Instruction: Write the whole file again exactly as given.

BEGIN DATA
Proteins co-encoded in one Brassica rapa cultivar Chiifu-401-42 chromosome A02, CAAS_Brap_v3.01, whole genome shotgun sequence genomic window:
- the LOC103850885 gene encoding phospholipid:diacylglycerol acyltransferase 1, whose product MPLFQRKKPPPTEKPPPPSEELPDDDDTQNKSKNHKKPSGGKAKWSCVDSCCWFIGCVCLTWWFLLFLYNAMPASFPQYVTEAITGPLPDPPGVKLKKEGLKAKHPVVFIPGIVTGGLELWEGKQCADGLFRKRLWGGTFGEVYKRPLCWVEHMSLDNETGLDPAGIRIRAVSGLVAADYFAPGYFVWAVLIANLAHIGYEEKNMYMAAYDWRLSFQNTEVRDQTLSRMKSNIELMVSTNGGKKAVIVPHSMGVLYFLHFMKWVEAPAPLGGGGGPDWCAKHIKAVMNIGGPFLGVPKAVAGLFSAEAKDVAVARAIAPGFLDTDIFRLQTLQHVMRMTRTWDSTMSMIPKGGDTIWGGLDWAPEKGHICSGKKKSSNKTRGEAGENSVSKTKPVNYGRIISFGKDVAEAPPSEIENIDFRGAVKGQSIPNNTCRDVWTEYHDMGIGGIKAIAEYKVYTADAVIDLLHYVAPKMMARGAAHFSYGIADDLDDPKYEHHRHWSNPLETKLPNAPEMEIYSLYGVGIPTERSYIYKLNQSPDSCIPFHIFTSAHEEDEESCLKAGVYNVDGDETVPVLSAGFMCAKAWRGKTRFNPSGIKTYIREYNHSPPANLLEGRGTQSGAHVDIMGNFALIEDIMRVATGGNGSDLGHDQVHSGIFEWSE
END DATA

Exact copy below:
Proteins co-encoded in one Brassica rapa cultivar Chiifu-401-42 chromosome A02, CAAS_Brap_v3.01, whole genome shotgun sequence genomic window:
- the LOC103850885 gene encoding phospholipid:diacylglycerol acyltransferase 1, whose product MPLFQRKKPPPTEKPPPPSEELPDDDDTQNKSKNHKKPSGGKAKWSCVDSCCWFIGCVCLTWWFLLFLYNAMPASFPQYVTEAITGPLPDPPGVKLKKEGLKAKHPVVFIPGIVTGGLELWEGKQCADGLFRKRLWGGTFGEVYKRPLCWVEHMSLDNETGLDPAGIRIRAVSGLVAADYFAPGYFVWAVLIANLAHIGYEEKNMYMAAYDWRLSFQNTEVRDQTLSRMKSNIELMVSTNGGKKAVIVPHSMGVLYFLHFMKWVEAPAPLGGGGGPDWCAKHIKAVMNIGGPFLGVPKAVAGLFSAEAKDVAVARAIAPGFLDTDIFRLQTLQHVMRMTRTWDSTMSMIPKGGDTIWGGLDWAPEKGHICSGKKKSSNKTRGEAGENSVSKTKPVNYGRIISFGKDVAEAPPSEIENIDFRGAVKGQSIPNNTCRDVWTEYHDMGIGGIKAIAEYKVYTADAVIDLLHYVAPKMMARGAAHFSYGIADDLDDPKYEHHRHWSNPLETKLPNAPEMEIYSLYGVGIPTERSYIYKLNQSPDSCIPFHIFTSAHEEDEESCLKAGVYNVDGDETVPVLSAGFMCAKAWRGKTRFNPSGIKTYIREYNHSPPANLLEGRGTQSGAHVDIMGNFALIEDIMRVATGGNGSDLGHDQVHSGIFEWSE